My MS Fatigue, What Is It Like?

Fatigue is a very common symptom of multiple sclerosis. It can vary so much from person to person.  Misunderstood by so many, it can often have a major impact on an MSer’s life. Find out more of my MS fatigue, what is it like for me?

MS Fatigue, zonked, it just happens

MS Fatigue, zonked, it just happens

My MS fatigue, what is it like?

The fatigue felt by a is totally different from the fatigue felt by an MSer. Here is a good description of MS fatigue; an overwhelming inability to continue but there is no obvious cause.

The runner will feel physically exhausted at the end of the race. The mental capacity is still good, still got co-ordination and recovery is usually fairly quick.

I am an MSer and I suffer fatigue. Let me tell what mine is like. Standing on my feet is the killer. If I am using a rollator life is easier but that does not stop the fatigue, I do not have to concentrate quite so much on my balance. When standing I always try to find something to lean on or against.

My fatigue

MS fatigue,, like running into a brick wall

MS fatigue,, like running into a brick wall

Physically I feel the fatigue in my thighs but I’m not out of breath. In fact I cannot remember the last time I was out of breath because of physical exercise. As well as my thigh muscles giving me problems moving my legs in a coordinated way does not happen. My problem with double vision is even more pronounced.

As well as being physically fatigued my brain is befuddled, I’m unable to think clearly, quickly or logically.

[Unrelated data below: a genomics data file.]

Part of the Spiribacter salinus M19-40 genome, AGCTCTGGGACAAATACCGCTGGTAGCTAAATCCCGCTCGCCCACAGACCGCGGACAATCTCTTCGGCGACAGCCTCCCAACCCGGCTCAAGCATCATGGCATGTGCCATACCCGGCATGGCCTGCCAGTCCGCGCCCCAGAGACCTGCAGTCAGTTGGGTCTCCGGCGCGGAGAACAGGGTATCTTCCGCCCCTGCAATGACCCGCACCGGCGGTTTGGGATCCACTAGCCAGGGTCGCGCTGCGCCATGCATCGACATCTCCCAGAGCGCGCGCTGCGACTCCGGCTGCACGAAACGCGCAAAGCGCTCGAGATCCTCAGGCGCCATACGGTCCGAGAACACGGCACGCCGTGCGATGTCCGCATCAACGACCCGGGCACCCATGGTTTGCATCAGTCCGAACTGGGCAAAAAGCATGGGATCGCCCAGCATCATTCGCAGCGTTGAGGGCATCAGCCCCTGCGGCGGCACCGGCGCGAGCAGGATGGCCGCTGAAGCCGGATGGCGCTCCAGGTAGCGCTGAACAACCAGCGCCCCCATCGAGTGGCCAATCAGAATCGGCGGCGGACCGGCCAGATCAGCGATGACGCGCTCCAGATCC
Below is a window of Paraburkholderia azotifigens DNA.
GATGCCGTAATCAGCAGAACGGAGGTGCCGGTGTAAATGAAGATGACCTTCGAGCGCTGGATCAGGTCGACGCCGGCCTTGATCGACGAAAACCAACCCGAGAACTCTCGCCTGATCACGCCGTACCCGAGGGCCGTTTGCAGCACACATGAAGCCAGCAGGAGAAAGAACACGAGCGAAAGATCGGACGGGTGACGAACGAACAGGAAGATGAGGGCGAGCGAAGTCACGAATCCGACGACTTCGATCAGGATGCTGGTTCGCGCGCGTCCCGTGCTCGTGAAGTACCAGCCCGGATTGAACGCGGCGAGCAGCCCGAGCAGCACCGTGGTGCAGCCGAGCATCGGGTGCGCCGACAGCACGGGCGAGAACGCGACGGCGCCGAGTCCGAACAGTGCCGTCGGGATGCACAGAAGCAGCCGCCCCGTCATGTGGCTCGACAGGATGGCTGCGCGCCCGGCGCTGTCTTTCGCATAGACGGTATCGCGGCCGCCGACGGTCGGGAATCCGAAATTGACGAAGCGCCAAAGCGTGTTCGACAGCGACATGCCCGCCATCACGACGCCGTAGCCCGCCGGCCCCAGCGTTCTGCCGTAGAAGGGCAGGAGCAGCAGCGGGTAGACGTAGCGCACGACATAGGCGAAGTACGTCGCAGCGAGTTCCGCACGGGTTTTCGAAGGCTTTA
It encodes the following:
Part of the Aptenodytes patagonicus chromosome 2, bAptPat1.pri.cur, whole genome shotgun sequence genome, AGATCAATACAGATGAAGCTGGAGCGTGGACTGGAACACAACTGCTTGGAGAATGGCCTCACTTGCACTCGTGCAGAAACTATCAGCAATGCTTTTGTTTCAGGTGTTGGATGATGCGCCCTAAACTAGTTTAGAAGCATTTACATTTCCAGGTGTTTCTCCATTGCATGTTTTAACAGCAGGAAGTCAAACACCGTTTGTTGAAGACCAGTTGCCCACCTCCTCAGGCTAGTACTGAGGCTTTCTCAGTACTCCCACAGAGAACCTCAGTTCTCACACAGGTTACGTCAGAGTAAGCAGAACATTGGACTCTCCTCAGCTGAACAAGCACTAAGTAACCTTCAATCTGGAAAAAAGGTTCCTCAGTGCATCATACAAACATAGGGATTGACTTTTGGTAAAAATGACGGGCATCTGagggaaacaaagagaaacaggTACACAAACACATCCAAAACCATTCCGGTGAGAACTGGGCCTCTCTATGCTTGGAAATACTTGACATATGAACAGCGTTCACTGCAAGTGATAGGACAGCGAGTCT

It’s the befuddled brain that is worrying

I want to continue with whatever I am doing, I know I have done too much but I have got to keep going, not give up. I plough on until Barby hears me struggling and she tells me to sit down. Then I reply ‘I’m OK’ in a weary way but in my heart of hearts I know that I have pushed myself far enough so I do sit down.

One lesson, you must always be able to ask for help

Does not take much

One day I had done nothing special. I’ve been on my feet making a quiche, washing up and doing all sorts of odds and ends in the kitchen.  That took just over an hour and before that I had done the day’s shopping using my Travelscoot. Suddenly the fatigue sets in and befuddled brain takes over, suddenly everything was an enormous effort.

I saw sense, sat down and snoozed. An hour later the MS brain fog has completely disappeared but hand-eye coordination was a joke, still seeing two of everything and thigh muscles ached. I did manage to water the plants in the green house, some were about to expire. The achy legs and double vision went away a few hours later but I had been sitting down nearly all the time.

Nobody knows why

For some fatigue is not an issue, For other people it can change their whole way of life. I’m lucky, a little sit-down, quick snooze and I’m ready to go even if I’m not running smoothly.

I know what causes my fatigue, for some people it just happens; suddenly they feel as if they are enveloped by a thick fog. Even more frightening, nobody knows what causes MS fatigue.

A little bit of help

Here is the MS Trust description of fatigue One tip, always have mobile numbers of people you know and who you know will help on your phone in case of emergency.

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